Susie Rushton: You won't find real fashionistas here

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From the outside, it's just a group of white tents in a Manhattan square, wedged in on each side by a thick traffic jam of shiny black Lincoln Town Cars. Inside the marquees, it's an outpost of the New York fashion scene in all its glossy, ruthless, self-absorbed glory. Whether it was at the week of autumn shows in February or the spring collections in September, on stepping inside the first tent, the jetlagged British journalist would be confronted by at least three of the following: Donald Trump's daughter, Ivanka, in a scarlet skirt suit; a row of fashion PRs with terror in their eyes and headsets clamped over shiny hair; perfectly tanned brown legs atop the inevitable tottering Manolos; the Vanity Fair editor, Graydon Carter, replete with gold cufflinks, striped shirt and tiny wife at his side, gliding through the melee; sunglasses, on everyone.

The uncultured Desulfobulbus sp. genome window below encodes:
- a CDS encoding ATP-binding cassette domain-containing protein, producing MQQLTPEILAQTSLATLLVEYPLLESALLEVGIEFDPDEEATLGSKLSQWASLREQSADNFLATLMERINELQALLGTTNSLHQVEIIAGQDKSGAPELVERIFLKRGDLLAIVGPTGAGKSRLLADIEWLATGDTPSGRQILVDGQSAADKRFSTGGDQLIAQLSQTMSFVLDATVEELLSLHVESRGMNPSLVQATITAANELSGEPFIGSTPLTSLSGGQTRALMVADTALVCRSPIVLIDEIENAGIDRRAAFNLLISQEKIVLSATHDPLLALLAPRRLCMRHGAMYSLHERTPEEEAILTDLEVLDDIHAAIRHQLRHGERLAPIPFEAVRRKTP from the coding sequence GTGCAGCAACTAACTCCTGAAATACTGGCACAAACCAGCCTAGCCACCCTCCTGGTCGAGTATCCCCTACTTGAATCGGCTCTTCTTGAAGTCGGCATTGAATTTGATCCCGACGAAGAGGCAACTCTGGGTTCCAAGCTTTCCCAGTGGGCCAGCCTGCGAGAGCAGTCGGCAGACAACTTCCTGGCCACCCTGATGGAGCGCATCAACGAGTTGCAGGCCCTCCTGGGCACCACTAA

There not being much to see on the catwalk but boring, bland shift dresses – Marc Jacobs is the only New York designer with any global influence, and he doesn't even show in Bryant Park – the main pastime is celebrity spotting. On this score, Bryant Park overachieves; when you've seen J-Lo, Gwen Stefani and Winona Ryder before elevensies, it's hard to get excited about a mere Posh Spice sitting front-row. So, purists may wring their hands over a proposed designer migration from Seventh Avenue and the garment district to the Upper West Side. But the truth is that New York fashion week is peopled not by honest-to-God garment-makers but stars, Condé Nast lifers and wealthy patrons – and they're happy to travel wherever the Town Car takes them.

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